The state treasurer refused to move money from various funds to help balance the budget, saying the promised money just isn’t there.
“They estimated $12 million that would come in, that didn’t come in.” said State Treasurer John N. Kennedy.
Therefore, Kennedy said he was unable to transfer monies needed to cover spending for the fiscal year that ended June 30, which has come up short of revenues.
The Jindal administration suggests that Kennedy is grandstanding.
“These funds were approved to be transferred as part of the Fiscal Year 2015 midyear deficit solution in February 2015,” Greg Dupuis, a spokesman for the Division of Administration, said in an emailed statement. “At the time of the mid-year reductions, sufficient funding existed in these accounts to complete the transfers. This is merely a timing issue. As funds become available in these accounts, the transfers will take place.”
The $12 million comes, for the most part, from a couple dozen dedicated funds that generally collect revenues from fees they charge. The administration either over-estimated the amount that would be collected or failed to estimate the amounts realistically, Kennedy said.
In some cases, law dictates that a specific amount be used for a specific purpose and the remainder can be “swept” into the general fund to help pay the state’s operating expenses.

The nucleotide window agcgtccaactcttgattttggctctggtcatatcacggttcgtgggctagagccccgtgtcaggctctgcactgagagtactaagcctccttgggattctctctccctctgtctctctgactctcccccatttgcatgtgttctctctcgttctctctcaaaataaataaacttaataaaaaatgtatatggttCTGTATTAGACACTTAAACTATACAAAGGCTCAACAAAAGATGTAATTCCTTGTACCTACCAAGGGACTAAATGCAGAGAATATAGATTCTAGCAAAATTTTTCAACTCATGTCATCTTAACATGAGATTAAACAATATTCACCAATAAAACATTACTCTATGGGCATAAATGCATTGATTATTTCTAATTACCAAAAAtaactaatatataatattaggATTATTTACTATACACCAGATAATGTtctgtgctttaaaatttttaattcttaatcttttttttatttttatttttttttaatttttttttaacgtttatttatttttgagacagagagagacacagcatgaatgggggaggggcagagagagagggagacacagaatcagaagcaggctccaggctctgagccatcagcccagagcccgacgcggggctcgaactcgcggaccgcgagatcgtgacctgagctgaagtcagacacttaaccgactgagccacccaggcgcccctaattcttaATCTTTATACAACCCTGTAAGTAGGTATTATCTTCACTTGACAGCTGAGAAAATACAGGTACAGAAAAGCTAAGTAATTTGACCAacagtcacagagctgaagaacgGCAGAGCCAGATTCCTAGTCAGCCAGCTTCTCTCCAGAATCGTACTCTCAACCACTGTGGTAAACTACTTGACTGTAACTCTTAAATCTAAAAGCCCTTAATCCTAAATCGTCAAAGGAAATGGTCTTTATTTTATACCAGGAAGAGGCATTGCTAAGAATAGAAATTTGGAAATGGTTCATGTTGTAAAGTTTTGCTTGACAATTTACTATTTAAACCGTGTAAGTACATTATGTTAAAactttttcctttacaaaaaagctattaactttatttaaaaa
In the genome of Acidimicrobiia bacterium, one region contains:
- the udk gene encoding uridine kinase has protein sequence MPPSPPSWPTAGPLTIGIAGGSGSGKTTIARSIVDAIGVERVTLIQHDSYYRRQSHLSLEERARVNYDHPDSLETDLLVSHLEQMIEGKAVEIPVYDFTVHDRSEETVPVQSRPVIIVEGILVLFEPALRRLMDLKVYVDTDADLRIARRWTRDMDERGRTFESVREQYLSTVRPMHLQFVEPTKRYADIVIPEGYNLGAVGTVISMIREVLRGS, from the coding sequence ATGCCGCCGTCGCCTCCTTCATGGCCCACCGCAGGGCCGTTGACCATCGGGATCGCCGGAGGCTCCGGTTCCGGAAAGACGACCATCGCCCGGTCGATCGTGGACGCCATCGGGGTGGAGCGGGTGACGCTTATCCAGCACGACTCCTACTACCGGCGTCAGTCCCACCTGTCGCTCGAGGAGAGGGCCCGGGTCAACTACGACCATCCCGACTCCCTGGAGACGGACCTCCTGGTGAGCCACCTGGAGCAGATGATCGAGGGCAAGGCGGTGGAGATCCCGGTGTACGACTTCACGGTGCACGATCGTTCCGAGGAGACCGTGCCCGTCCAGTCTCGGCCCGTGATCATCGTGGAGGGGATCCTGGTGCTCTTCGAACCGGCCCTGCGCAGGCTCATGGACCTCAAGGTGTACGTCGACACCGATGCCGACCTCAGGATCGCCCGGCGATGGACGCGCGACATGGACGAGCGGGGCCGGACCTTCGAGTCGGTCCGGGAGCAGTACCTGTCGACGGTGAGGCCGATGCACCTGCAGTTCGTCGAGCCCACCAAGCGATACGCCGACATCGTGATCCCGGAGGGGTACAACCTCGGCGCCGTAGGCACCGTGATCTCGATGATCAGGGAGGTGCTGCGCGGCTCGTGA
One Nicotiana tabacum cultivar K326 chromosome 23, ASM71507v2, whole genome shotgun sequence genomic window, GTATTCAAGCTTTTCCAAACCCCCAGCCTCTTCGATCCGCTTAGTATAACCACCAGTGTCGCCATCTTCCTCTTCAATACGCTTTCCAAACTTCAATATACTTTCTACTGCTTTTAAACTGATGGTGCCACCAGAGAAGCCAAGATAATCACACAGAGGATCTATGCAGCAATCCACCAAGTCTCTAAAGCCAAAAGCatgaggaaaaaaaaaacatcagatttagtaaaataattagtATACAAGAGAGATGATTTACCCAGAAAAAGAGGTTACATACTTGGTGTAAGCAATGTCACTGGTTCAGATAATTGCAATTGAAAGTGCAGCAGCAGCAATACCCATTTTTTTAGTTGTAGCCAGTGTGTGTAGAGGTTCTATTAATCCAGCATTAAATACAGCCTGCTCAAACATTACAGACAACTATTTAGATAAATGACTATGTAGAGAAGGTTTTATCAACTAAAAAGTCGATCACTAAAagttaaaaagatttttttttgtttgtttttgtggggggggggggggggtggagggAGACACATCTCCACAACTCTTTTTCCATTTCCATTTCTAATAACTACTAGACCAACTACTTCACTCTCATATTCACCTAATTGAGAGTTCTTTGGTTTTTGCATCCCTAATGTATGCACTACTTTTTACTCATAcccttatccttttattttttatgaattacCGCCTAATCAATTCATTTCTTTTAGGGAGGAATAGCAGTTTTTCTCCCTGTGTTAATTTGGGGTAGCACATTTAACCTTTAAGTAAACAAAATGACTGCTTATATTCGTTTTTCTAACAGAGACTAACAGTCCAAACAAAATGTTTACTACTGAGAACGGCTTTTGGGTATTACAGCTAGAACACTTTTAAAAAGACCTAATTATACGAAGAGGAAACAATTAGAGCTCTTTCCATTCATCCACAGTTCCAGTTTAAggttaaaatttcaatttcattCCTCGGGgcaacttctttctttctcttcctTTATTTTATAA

If the funds come up short, the agencies that administer the monies will have to cut spending to balance the amount available, said Laura Lapeze, chief financial officer for the Department of the Treasury.
This move is coming in context with news that as the books are being closed on the fiscal year that just ended, the administration’s accountants discovered a deficit.
“The administration knows, at this point, the size of the deficit and the reason, but they won’t share that information with us,” Kennedy said.
The Jindal administration won’t say just how short they are for the Fiscal Year 2015 budget. Commissioner of Administration Kristy Nichols says the calculations are still being made, but the number will be ready by the time the Joint Legislative Committee on the Budget meets later this month.
Nichols said the governor already has enacted hiring and spending freezes in this year’s budget that could help close the gap left from last year.
Kennedy suspects that when the books are finally closed on Fiscal Year 2015 the deficit will be about $100 million. Legislators then will have to come up with new spending cuts to balance the past year’s budget. If the $100 million is spread over only six months, then it has the impact of being $200 million, Kennedy said.
“While delaying it may, to some, be good politics, it hurts the taxpayers,” Kennedy said, talking a swipe at Gov. Bobby Jindal, who is running for president and often is saying on the campaign trail that he has successfully shepherded Louisiana’s budget.
After balancing last year’s budget, the new governor – Jindal is term-limited – and the new Legislature will have to tackle the deficit, now approaching $1 billion, in next year’s budget.
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